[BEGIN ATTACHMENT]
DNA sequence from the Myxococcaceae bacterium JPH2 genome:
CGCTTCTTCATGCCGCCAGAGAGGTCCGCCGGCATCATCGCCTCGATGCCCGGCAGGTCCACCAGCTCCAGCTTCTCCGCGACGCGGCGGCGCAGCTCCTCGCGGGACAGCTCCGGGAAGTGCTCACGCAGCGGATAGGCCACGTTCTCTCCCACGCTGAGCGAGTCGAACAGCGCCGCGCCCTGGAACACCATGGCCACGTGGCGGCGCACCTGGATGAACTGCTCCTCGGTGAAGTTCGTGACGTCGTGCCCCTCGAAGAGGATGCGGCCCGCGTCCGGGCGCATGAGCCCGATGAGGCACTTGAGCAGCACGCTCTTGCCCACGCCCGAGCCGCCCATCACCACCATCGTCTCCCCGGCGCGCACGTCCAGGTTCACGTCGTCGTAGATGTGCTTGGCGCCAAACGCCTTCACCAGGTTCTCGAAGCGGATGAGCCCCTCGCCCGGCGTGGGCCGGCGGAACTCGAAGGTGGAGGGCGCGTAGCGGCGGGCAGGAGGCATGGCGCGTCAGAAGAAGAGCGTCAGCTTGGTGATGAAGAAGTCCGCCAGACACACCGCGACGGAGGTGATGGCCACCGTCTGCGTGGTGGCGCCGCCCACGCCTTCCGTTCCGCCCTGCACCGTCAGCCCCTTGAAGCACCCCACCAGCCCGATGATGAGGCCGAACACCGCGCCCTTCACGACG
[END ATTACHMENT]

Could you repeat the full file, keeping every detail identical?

DNA sequence from the Myxococcaceae bacterium JPH2 genome:
CGCTTCTTCATGCCGCCAGAGAGGTCCGCCGGCATCATCGCCTCGATGCCCGGCAGGTCCACCAGCTCCAGCTTCTCCGCGACGCGGCGGCGCAGCTCCTCGCGGGACAGCTCCGGGAAGTGCTCACGCAGCGGATAGGCCACGTTCTCTCCCACGCTGAGCGAGTCGAACAGCGCCGCGCCCTGGAACACCATGGCCACGTGGCGGCGCACCTGGATGAACTGCTCCTCGGTGAAGTTCGTGACGTCGTGCCCCTCGAAGAGGATGCGGCCCGCGTCCGGGCGCATGAGCCCGATGAGGCACTTGAGCAGCACGCTCTTGCCCACGCCCGAGCCGCCCATCACCACCATCGTCTCCCCGGCGCGCACGTCCAGGTTCACGTCGTCGTAGATGTGCTTGGCGCCAAACGCCTTCACCAGGTTCTCGAAGCGGATGAGCCCCTCGCCCGGCGTGGGCCGGCGGAACTCGAAGGTGGAGGGCGCGTAGCGGCGGGCAGGAGGCATGGCGCGTCAGAAGAAGAGCGTCAGCTTGGTGATGAAGAAGTCCGCCAGACACACCGCGACGGAGGTGATGGCCACCGTCTGCGTGGTGGCGCCGCCCACGCCTTCCGTTCCGCCCTGCACCGTCAGCCCCTTGAAGCACCCCACCAGCCCGATGATGAGGCCGAACACCGCGCCCTTCACGACG